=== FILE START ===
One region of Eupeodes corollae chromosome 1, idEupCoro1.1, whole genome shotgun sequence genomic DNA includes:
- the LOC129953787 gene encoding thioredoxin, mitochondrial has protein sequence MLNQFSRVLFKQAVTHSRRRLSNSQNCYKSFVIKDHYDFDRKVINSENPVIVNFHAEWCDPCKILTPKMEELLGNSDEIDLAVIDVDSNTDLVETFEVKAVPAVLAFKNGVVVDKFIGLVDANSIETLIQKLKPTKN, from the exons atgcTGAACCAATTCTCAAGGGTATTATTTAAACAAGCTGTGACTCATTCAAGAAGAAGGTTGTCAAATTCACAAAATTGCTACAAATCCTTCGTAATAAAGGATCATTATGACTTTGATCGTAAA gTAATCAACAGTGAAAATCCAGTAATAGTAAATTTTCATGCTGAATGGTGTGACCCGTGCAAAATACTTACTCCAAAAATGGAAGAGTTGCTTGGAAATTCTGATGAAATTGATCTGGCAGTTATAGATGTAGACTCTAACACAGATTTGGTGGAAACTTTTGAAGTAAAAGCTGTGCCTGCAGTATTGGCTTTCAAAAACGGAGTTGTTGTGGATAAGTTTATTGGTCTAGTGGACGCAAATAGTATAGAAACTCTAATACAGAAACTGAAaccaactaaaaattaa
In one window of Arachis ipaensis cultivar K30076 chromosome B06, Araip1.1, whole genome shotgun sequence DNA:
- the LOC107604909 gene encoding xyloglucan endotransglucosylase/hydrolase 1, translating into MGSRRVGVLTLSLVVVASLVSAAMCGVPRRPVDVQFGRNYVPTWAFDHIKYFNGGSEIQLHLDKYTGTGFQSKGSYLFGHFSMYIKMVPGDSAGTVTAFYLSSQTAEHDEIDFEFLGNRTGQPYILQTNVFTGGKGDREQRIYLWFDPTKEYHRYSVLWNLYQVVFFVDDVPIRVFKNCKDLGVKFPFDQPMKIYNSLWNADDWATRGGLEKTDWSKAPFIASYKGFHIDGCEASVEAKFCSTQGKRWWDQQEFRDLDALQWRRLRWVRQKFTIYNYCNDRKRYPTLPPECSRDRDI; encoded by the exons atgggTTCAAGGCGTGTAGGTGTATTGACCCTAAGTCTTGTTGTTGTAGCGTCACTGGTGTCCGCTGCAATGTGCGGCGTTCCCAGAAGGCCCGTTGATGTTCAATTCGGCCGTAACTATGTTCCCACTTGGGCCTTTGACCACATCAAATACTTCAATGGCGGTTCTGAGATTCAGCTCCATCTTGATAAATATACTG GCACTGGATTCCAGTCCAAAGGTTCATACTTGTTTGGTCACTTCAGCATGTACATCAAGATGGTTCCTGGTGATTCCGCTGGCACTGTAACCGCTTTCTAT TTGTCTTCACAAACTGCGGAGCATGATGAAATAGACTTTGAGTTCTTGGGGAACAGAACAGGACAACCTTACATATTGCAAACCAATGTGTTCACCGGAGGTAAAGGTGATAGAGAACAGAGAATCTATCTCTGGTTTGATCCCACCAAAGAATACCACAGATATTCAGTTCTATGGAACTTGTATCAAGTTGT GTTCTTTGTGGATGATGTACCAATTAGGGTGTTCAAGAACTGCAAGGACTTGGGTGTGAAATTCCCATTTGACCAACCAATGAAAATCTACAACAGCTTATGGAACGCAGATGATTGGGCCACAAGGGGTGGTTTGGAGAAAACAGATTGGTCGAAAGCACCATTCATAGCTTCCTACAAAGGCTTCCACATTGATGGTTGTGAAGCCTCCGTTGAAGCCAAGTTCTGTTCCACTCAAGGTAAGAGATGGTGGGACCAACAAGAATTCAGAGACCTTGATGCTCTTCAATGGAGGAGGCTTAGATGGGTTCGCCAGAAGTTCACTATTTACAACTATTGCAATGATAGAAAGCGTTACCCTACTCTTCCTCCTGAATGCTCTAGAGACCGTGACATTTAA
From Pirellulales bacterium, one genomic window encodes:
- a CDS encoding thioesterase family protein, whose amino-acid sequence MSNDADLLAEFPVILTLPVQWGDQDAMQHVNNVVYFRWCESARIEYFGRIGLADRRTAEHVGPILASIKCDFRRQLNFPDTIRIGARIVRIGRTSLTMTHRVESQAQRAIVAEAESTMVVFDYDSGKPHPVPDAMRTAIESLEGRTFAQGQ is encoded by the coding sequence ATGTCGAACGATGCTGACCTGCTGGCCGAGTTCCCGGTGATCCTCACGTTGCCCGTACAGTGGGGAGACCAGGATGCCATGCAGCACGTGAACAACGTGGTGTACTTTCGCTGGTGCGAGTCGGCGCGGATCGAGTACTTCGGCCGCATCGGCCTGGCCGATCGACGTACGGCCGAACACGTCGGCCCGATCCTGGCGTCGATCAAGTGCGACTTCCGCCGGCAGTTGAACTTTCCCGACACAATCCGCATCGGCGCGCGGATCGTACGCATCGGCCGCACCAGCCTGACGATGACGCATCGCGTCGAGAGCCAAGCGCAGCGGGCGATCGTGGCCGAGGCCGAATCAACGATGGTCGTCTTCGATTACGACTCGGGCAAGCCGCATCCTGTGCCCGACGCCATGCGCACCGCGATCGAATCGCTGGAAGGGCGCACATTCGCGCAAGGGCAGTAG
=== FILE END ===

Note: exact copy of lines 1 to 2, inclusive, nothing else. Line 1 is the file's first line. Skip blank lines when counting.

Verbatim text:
One region of Eupeodes corollae chromosome 1, idEupCoro1.1, whole genome shotgun sequence genomic DNA includes:
- the LOC129953787 gene encoding thioredoxin, mitochondrial has protein sequence MLNQFSRVLFKQAVTHSRRRLSNSQNCYKSFVIKDHYDFDRKVINSENPVIVNFHAEWCDPCKILTPKMEELLGNSDEIDLAVIDVDSNTDLVETFEVKAVPAVLAFKNGVVVDKFIGLVDANSIETLIQKLKPTKN, from the exons atgcTGAACCAATTCTCAAGGGTATTATTTAAACAAGCTGTGACTCATTCAAGAAGAAGGTTGTCAAATTCACAAAATTGCTACAAATCCTTCGTAATAAAGGATCATTATGACTTTGATCGTAAA gTAATCAACAGTGAAAATCCAGTAATAGTAAATTTTCATGCTGAATGGTGTGACCCGTGCAAAATACTTACTCCAAAAATGGAAGAGTTGCTTGGAAATTCTGATGAAATTGATCTGGCAGTTATAGATGTAGACTCTAACACAGATTTGGTGGAAACTTTTGAAGTAAAAGCTGTGCCTGCAGTATTGGCTTTCAAAAACGGAGTTGTTGTGGATAAGTTTATTGGTCTAGTGGACGCAAATAGTATAGAAACTCTAATACAGAAACTGAAaccaactaaaaattaa